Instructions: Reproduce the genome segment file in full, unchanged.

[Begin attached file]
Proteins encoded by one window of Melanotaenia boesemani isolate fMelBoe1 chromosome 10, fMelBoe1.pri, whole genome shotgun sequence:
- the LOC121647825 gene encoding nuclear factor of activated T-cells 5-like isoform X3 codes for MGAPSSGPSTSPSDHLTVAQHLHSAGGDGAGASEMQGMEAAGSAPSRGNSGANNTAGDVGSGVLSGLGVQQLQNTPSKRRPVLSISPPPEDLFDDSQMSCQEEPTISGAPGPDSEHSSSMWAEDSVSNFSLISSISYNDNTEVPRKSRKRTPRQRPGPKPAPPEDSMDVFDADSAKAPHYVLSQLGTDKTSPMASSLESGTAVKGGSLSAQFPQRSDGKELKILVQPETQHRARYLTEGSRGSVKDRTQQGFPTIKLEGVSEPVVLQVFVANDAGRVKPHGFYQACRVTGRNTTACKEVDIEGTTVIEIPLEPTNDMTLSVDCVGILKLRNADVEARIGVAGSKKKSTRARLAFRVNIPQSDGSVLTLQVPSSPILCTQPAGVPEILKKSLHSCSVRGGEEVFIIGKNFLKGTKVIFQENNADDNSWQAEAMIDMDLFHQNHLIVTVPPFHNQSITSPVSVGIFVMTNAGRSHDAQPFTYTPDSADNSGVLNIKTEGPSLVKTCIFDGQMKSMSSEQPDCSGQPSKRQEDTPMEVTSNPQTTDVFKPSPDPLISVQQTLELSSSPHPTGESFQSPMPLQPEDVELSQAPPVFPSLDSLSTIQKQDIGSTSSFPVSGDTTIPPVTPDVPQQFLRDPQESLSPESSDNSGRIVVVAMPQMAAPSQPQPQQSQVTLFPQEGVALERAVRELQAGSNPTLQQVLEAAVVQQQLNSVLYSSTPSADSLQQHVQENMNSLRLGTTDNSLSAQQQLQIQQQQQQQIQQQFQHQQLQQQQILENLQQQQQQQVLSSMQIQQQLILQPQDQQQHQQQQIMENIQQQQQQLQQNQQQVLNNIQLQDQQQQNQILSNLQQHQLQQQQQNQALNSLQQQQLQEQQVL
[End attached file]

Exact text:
Proteins encoded by one window of Melanotaenia boesemani isolate fMelBoe1 chromosome 10, fMelBoe1.pri, whole genome shotgun sequence:
- the LOC121647825 gene encoding nuclear factor of activated T-cells 5-like isoform X3 codes for MGAPSSGPSTSPSDHLTVAQHLHSAGGDGAGASEMQGMEAAGSAPSRGNSGANNTAGDVGSGVLSGLGVQQLQNTPSKRRPVLSISPPPEDLFDDSQMSCQEEPTISGAPGPDSEHSSSMWAEDSVSNFSLISSISYNDNTEVPRKSRKRTPRQRPGPKPAPPEDSMDVFDADSAKAPHYVLSQLGTDKTSPMASSLESGTAVKGGSLSAQFPQRSDGKELKILVQPETQHRARYLTEGSRGSVKDRTQQGFPTIKLEGVSEPVVLQVFVANDAGRVKPHGFYQACRVTGRNTTACKEVDIEGTTVIEIPLEPTNDMTLSVDCVGILKLRNADVEARIGVAGSKKKSTRARLAFRVNIPQSDGSVLTLQVPSSPILCTQPAGVPEILKKSLHSCSVRGGEEVFIIGKNFLKGTKVIFQENNADDNSWQAEAMIDMDLFHQNHLIVTVPPFHNQSITSPVSVGIFVMTNAGRSHDAQPFTYTPDSADNSGVLNIKTEGPSLVKTCIFDGQMKSMSSEQPDCSGQPSKRQEDTPMEVTSNPQTTDVFKPSPDPLISVQQTLELSSSPHPTGESFQSPMPLQPEDVELSQAPPVFPSLDSLSTIQKQDIGSTSSFPVSGDTTIPPVTPDVPQQFLRDPQESLSPESSDNSGRIVVVAMPQMAAPSQPQPQQSQVTLFPQEGVALERAVRELQAGSNPTLQQVLEAAVVQQQLNSVLYSSTPSADSLQQHVQENMNSLRLGTTDNSLSAQQQLQIQQQQQQQIQQQFQHQQLQQQQILENLQQQQQQQVLSSMQIQQQLILQPQDQQQHQQQQIMENIQQQQQQLQQNQQQVLNNIQLQDQQQQNQILSNLQQHQLQQQQQNQALNSLQQQQLQEQQVL